Much has been said about immigration ever since Donald J. Trump was handed the White House in the 2016 presidential election.  From Muslims to Mexicans and other groups, Trump’s racism and xenophobia have led to so much talk about immigration and immigration law.  Of course, this is not the first time in America’s history that the nation has dealt with the plague of clearly racist immigration policy.  That is evidenced in PBS’ recently released documentary American Experience: The Chinese Exclusion Act.  Released on DVD June 19, this nearly three-hour documentary outlines the long-forgotten federal legislation that discriminated against generations of Chinese immigrants.  In the process, it also serves as an educational point, reminding audiences about the dangers of allowing racism and xenophobia to control politics and the nation’s social climate through a series of in-depth discussions on the law and its impacts.  That story forms a solid basis for the documentary.  While the story of the Chinese Exclusion Act is engaging, the story does suffer from one obvious negative, its collective pacing and transitions (or lack thereof).  This will be discussed later.  The program’s pricing rounds out its most important elements and will also be discussed later.  All things considered, American Experience: The Chinese Exclusion Act proves to be a rich, in-depth presentation that is certain to appeal to students and lovers of history and politics.

PBS’ recently released documentary American Experience: The Chinese Exclusion Act may have been released this past July, but due to the rhetoric currently being spewed by Donald J. Trump about the 14th Amendment, this documentary is proving to be just as timely as ever, and a presentation that is certain to have a wide appeal.  That is due in part to the story at the center of the doc.  The story at the center of the doc focuses on the 1882 act that clearly and blatantly discriminated against Chinese and Chinese-Americans.  As the story points out, it actually went through Congress not once, but twice before eventually being signed into law by then President Chester A. Arthur.  What is truly interesting in taking in the story is that it seems that Arthur did not even want to sign the act even in its second edition, ergo showing his reluctance to give into the racist and xenophobic views controlling so much of the nation even back then.  The story takes audiences from the late 1880s right up to the mid 1900’s showing the far-reaching impact of that discriminatory legislation even as the political landscape changed.  Audiences will be shocked to learn that even after the 14th Amendment was passed, Chinese and Chinese-Americans still suffered discrimination at the hands of Americans even after its passage, reminding audiences of what those racist views caused along the way.  In watching the news, it is obvious that Americans need that reminder now more than ever.  To that end, the story presented at the center of this doc proves to be an important presentation, and one that all audiences should certainly see.  Staying on that note, while the story is an important and intriguing presentation, the manner in which it was presented proves extremely problematic.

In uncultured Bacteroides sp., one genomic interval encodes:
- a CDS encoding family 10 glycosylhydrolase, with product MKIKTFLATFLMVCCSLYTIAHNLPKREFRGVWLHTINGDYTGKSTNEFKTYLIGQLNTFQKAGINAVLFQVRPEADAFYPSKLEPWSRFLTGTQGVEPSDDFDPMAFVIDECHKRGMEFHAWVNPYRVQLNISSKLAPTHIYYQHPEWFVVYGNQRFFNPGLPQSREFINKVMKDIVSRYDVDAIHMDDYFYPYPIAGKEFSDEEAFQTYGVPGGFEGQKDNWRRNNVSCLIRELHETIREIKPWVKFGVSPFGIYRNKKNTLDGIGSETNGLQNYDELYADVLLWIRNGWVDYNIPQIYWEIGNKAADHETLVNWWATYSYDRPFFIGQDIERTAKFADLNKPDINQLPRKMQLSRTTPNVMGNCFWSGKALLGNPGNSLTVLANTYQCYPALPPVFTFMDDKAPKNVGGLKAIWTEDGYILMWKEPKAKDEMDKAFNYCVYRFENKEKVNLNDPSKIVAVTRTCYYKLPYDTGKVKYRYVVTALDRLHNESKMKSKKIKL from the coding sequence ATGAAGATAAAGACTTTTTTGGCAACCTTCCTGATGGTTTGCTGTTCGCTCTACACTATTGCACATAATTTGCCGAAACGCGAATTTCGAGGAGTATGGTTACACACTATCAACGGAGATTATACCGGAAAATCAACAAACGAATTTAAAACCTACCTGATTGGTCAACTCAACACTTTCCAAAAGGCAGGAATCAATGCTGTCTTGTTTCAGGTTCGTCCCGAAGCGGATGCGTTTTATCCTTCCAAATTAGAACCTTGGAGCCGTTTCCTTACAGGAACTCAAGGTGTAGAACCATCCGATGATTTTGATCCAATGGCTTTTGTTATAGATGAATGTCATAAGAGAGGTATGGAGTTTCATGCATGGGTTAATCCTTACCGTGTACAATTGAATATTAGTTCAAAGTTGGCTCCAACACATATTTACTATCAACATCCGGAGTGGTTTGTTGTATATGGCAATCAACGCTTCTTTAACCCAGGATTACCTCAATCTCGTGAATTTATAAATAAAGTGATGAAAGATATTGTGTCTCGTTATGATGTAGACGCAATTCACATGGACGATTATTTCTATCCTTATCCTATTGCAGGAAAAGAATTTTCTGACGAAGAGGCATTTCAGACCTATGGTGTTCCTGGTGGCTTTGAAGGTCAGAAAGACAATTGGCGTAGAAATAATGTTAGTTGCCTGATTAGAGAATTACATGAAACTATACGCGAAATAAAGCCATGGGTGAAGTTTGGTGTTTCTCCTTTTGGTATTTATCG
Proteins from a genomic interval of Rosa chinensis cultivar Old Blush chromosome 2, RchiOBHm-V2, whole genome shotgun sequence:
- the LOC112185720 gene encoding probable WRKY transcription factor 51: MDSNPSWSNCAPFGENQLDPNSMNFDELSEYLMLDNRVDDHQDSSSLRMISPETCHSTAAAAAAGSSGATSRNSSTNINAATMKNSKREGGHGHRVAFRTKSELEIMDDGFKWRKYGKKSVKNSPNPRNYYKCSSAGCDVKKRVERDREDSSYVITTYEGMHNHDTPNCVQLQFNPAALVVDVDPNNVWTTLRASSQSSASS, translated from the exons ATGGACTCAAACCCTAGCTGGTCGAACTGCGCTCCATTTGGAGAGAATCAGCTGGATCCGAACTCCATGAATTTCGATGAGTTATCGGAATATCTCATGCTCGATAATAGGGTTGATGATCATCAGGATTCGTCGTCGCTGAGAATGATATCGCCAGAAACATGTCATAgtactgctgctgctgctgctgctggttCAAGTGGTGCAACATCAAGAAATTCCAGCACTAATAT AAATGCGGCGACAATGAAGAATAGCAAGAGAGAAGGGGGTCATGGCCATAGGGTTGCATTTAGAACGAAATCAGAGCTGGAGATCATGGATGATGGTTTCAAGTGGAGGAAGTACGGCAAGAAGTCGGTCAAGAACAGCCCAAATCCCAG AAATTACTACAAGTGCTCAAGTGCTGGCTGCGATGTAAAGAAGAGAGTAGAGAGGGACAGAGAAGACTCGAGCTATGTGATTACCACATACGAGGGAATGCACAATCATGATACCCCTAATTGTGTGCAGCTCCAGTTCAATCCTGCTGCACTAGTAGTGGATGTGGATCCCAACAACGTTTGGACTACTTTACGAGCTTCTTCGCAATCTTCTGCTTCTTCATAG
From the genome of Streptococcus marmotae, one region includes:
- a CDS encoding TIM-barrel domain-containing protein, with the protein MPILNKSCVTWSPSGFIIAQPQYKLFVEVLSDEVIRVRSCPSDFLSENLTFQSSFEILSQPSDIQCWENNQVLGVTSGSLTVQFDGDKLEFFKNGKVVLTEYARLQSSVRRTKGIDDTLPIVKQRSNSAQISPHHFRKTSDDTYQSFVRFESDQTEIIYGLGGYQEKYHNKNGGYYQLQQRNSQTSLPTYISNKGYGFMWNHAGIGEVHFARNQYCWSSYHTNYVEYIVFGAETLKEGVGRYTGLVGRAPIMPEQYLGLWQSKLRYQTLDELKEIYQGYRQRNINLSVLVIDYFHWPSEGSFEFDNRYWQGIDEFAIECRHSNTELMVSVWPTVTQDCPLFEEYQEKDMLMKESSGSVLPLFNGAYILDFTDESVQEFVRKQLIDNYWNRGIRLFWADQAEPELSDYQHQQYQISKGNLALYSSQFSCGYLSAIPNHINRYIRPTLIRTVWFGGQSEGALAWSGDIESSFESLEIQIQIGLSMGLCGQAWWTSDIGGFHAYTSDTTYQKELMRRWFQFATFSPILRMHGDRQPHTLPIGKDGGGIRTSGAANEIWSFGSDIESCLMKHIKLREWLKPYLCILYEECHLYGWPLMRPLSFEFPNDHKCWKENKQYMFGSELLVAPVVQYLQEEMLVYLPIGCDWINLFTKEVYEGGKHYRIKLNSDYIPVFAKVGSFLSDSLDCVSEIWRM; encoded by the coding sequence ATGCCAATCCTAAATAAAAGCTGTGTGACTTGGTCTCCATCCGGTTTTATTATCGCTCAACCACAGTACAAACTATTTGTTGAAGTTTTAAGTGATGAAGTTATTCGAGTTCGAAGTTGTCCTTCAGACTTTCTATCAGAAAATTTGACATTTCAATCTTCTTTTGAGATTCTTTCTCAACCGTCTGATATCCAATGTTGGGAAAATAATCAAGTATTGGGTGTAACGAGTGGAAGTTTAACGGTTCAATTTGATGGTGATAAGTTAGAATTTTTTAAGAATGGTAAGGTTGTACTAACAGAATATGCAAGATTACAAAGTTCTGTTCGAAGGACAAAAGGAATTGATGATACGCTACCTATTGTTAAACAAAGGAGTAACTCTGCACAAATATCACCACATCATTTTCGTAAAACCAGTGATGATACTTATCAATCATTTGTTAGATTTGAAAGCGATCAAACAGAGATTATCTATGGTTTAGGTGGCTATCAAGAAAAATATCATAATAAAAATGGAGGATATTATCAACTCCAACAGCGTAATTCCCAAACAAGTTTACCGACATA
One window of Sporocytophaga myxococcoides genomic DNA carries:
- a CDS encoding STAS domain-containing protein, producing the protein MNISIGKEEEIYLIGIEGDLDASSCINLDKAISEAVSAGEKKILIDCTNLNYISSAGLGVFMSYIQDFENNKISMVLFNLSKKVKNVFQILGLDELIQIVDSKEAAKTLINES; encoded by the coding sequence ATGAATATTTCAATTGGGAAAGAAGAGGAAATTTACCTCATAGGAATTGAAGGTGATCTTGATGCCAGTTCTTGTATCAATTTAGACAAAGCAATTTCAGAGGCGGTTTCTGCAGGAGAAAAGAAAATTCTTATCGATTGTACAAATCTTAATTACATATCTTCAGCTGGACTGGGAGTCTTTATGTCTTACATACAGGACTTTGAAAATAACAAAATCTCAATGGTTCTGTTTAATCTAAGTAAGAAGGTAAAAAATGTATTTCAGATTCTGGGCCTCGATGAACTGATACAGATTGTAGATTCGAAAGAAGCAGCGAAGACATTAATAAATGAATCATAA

Audiences will note in watching American Experience: The Chinese Exclusion Act that this special edition of AE clocks in at a run time of almost three hours.  To be precise, its run time is listed at 160 minutes (that’s 2 hours and 40 minutes in layman’s terms).  The bonus segment “2012 Congressional Acknowledgement of the Chinese exclusion Act” – which is really the only worthwhile addition to the doc’s bonus features list – adds another 10 minutes to that run time, so push that time technically to 2 hours and 50 minutes.  Considering the doc’s slow pacing, that run time feels far longer as it moves so slow and because there is so much information.  What’s worse, the program has no clearly defined transition points at any given moment throughout that nearly three-hour run.  This combination of factors makes the doc’s overall construction extremely problematic to say the very least.  Even though it doesn’t break that three-hour mark, it still would have made more sense to either have the program broken up with those needed segment breaks, or even separated over the course of three days, with each segment being an hour in length.  Hopefully, Ric Burns (brother of famed documentarian  Ken Burns), who co-directed and co-wrote the documentary with Li-Shin Yu (and fellow co-writer Robin Espinola), will take all of this into account should he try his hand at another documentary.  That is because while the story presented here is interesting to say the least, the manner in which it was assembled dramatically detracts from its engagement.  Keeping this in mind, it makes AE: The Chinese Exclusion Act far from perfect, and lacking the impact that it could have had.  It makes the DVD’s average price point not too bad of a cost.

The DVD’s average price point is approximately $17.49.  That is found by averaging prices from PBS’ store, from Amazon, Target, Walmart and Barnes & Noble.  It is currently not listed at Best Buy or at Books-A-Million.  Considering that the program clocks in at nearly three hours, that actually is not too bad of a price, when compared to standard hour-long documentaries from PBS generally price from the company’s own store at about $25.00.  The list price on the company’s store for this DVD is $19.99.  To that end, it is not a program that will break the bank, though it may break some audiences’ engagement as noted previously due to its overall construction.  Keeping that in mind, for those willing to risk watching the doc, even despite its presentation problems, an average price point of $17.49 is actually not that bad.  That is even with the problems posed by the program’s pacing and general construction.  To that end, it is worth at least one watch, if viewers can make themselves sit through the whole thing.